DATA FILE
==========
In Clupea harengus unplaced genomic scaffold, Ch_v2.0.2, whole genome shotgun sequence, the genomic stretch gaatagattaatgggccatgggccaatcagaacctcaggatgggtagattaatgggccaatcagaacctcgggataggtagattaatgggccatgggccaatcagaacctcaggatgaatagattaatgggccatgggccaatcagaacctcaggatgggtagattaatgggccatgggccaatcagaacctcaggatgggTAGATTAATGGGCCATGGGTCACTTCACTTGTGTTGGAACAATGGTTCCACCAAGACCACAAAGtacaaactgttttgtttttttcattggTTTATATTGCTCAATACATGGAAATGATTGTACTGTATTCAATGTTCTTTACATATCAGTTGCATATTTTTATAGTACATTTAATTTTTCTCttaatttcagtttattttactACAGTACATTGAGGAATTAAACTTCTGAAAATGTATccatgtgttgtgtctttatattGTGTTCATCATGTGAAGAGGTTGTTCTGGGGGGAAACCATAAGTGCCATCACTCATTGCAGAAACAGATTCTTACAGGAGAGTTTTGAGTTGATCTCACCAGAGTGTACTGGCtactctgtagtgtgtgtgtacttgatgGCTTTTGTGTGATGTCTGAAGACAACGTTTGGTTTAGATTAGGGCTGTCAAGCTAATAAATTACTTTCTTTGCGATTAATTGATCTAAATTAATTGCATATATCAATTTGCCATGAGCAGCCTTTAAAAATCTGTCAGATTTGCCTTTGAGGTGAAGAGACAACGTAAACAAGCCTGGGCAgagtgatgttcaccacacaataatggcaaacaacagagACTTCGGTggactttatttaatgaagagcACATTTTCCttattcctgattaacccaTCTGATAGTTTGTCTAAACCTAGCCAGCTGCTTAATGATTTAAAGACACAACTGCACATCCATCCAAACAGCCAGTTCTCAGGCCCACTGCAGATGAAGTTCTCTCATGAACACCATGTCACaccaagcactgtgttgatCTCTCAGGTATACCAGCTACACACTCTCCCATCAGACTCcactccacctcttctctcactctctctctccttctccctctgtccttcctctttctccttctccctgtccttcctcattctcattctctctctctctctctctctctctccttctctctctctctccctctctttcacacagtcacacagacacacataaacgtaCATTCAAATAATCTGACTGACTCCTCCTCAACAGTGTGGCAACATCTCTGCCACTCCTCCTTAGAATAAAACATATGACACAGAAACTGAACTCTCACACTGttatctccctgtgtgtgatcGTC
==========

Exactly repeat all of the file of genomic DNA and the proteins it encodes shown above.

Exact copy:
In Clupea harengus unplaced genomic scaffold, Ch_v2.0.2, whole genome shotgun sequence, the genomic stretch gaatagattaatgggccatgggccaatcagaacctcaggatgggtagattaatgggccaatcagaacctcgggataggtagattaatgggccatgggccaatcagaacctcaggatgaatagattaatgggccatgggccaatcagaacctcaggatgggtagattaatgggccatgggccaatcagaacctcaggatgggTAGATTAATGGGCCATGGGTCACTTCACTTGTGTTGGAACAATGGTTCCACCAAGACCACAAAGtacaaactgttttgtttttttcattggTTTATATTGCTCAATACATGGAAATGATTGTACTGTATTCAATGTTCTTTACATATCAGTTGCATATTTTTATAGTACATTTAATTTTTCTCttaatttcagtttattttactACAGTACATTGAGGAATTAAACTTCTGAAAATGTATccatgtgttgtgtctttatattGTGTTCATCATGTGAAGAGGTTGTTCTGGGGGGAAACCATAAGTGCCATCACTCATTGCAGAAACAGATTCTTACAGGAGAGTTTTGAGTTGATCTCACCAGAGTGTACTGGCtactctgtagtgtgtgtgtacttgatgGCTTTTGTGTGATGTCTGAAGACAACGTTTGGTTTAGATTAGGGCTGTCAAGCTAATAAATTACTTTCTTTGCGATTAATTGATCTAAATTAATTGCATATATCAATTTGCCATGAGCAGCCTTTAAAAATCTGTCAGATTTGCCTTTGAGGTGAAGAGACAACGTAAACAAGCCTGGGCAgagtgatgttcaccacacaataatggcaaacaacagagACTTCGGTggactttatttaatgaagagcACATTTTCCttattcctgattaacccaTCTGATAGTTTGTCTAAACCTAGCCAGCTGCTTAATGATTTAAAGACACAACTGCACATCCATCCAAACAGCCAGTTCTCAGGCCCACTGCAGATGAAGTTCTCTCATGAACACCATGTCACaccaagcactgtgttgatCTCTCAGGTATACCAGCTACACACTCTCCCATCAGACTCcactccacctcttctctcactctctctctccttctccctctgtccttcctctttctccttctccctgtccttcctcattctcattctctctctctctctctctctctctccttctctctctctctccctctctttcacacagtcacacagacacacataaacgtaCATTCAAATAATCTGACTGACTCCTCCTCAACAGTGTGGCAACATCTCTGCCACTCCTCCTTAGAATAAAACATATGACACAGAAACTGAACTCTCACACTGttatctccctgtgtgtgatcGTC